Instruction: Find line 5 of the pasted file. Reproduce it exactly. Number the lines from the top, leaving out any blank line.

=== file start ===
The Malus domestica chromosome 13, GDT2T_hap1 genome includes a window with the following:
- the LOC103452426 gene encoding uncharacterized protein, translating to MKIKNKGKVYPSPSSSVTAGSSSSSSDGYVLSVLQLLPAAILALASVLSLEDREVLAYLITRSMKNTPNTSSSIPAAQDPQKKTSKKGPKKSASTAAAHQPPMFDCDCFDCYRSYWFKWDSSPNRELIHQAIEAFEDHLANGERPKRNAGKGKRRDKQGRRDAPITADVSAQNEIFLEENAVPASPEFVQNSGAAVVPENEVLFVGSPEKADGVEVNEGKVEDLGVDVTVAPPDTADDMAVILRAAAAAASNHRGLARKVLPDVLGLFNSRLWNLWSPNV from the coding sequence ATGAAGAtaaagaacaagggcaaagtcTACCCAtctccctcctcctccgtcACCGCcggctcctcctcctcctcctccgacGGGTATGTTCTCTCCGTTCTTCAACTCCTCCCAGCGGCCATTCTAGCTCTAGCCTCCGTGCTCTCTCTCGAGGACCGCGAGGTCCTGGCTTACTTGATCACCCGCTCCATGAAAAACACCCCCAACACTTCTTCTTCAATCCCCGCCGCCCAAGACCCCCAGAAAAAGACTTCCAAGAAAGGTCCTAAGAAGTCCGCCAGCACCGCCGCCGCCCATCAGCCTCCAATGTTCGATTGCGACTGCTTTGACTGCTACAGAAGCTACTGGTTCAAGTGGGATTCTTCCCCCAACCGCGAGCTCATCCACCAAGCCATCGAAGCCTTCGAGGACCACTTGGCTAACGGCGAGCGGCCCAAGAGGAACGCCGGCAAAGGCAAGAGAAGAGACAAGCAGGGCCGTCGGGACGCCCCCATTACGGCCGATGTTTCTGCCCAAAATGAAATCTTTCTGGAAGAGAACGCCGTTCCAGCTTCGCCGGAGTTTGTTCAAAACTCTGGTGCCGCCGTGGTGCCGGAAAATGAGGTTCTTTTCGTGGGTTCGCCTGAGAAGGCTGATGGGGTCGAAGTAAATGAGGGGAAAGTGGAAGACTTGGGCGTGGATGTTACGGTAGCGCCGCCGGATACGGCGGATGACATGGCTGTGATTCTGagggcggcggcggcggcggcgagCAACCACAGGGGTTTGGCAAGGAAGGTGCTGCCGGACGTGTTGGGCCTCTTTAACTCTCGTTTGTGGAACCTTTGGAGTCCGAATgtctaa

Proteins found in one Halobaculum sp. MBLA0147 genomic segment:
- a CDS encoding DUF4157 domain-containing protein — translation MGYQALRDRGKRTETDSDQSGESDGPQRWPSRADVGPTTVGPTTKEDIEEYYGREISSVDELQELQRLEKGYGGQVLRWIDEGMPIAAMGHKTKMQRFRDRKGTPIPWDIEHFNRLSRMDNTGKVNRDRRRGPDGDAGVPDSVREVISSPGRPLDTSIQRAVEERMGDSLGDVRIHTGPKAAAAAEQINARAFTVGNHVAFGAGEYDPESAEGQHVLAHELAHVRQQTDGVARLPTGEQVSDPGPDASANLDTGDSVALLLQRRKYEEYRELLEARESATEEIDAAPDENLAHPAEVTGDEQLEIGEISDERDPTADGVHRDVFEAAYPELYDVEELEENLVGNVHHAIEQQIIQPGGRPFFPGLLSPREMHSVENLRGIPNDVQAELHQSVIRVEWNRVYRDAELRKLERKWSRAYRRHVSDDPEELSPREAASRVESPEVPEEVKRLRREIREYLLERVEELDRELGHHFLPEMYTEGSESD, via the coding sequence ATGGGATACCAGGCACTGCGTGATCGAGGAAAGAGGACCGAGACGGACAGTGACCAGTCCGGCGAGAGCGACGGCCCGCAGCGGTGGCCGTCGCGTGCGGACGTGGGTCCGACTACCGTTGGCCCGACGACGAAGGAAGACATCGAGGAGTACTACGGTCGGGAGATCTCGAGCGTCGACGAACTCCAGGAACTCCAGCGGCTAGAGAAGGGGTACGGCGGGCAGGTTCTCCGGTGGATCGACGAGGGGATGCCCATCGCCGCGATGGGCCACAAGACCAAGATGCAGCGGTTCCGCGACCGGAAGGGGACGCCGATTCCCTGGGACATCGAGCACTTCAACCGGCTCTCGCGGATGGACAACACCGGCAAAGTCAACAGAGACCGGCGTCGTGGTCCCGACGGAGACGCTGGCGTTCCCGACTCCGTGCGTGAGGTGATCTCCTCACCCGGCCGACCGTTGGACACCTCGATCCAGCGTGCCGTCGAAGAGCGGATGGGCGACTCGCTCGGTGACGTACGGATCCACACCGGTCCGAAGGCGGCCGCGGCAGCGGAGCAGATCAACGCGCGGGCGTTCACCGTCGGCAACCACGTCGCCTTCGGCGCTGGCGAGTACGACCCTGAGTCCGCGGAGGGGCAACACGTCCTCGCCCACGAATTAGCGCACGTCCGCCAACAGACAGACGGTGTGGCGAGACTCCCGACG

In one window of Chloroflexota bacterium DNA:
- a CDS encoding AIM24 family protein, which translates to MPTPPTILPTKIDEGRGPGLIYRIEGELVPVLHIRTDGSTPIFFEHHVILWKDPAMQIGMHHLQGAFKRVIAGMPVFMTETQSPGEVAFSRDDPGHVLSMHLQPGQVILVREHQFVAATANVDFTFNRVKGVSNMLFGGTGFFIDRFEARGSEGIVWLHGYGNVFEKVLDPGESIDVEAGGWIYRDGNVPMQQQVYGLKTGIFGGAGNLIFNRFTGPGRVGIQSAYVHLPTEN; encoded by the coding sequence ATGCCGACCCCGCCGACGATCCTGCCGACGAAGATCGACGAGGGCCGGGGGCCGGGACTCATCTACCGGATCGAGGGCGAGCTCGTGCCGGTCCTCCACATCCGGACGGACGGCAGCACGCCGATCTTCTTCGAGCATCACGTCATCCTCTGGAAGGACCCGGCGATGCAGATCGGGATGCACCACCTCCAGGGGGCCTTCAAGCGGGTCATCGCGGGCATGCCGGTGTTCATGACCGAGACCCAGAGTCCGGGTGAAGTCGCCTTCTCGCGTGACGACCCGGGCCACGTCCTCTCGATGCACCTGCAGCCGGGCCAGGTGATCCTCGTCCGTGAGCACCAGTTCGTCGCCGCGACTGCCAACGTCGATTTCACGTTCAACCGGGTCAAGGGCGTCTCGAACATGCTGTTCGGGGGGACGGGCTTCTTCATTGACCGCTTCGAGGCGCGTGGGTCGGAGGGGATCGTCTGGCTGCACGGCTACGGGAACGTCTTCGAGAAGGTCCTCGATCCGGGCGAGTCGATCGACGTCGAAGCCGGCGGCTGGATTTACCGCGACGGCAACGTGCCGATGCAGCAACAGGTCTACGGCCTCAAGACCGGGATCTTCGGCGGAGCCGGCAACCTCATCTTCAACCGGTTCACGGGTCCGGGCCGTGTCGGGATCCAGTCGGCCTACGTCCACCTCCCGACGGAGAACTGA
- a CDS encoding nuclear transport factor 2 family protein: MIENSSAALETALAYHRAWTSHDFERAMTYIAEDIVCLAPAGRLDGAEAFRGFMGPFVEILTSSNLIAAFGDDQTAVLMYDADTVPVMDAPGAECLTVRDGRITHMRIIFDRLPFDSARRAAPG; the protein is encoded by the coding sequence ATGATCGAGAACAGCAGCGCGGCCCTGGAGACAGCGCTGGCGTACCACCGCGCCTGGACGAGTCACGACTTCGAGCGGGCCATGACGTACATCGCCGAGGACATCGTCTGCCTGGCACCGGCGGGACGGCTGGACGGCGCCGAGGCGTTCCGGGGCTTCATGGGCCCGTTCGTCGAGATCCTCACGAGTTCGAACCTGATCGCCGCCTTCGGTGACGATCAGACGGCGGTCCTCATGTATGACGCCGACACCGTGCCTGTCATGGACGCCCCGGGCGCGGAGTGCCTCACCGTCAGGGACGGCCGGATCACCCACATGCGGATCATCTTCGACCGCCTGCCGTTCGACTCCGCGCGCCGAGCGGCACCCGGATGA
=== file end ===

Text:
In one window of Chloroflexota bacterium DNA: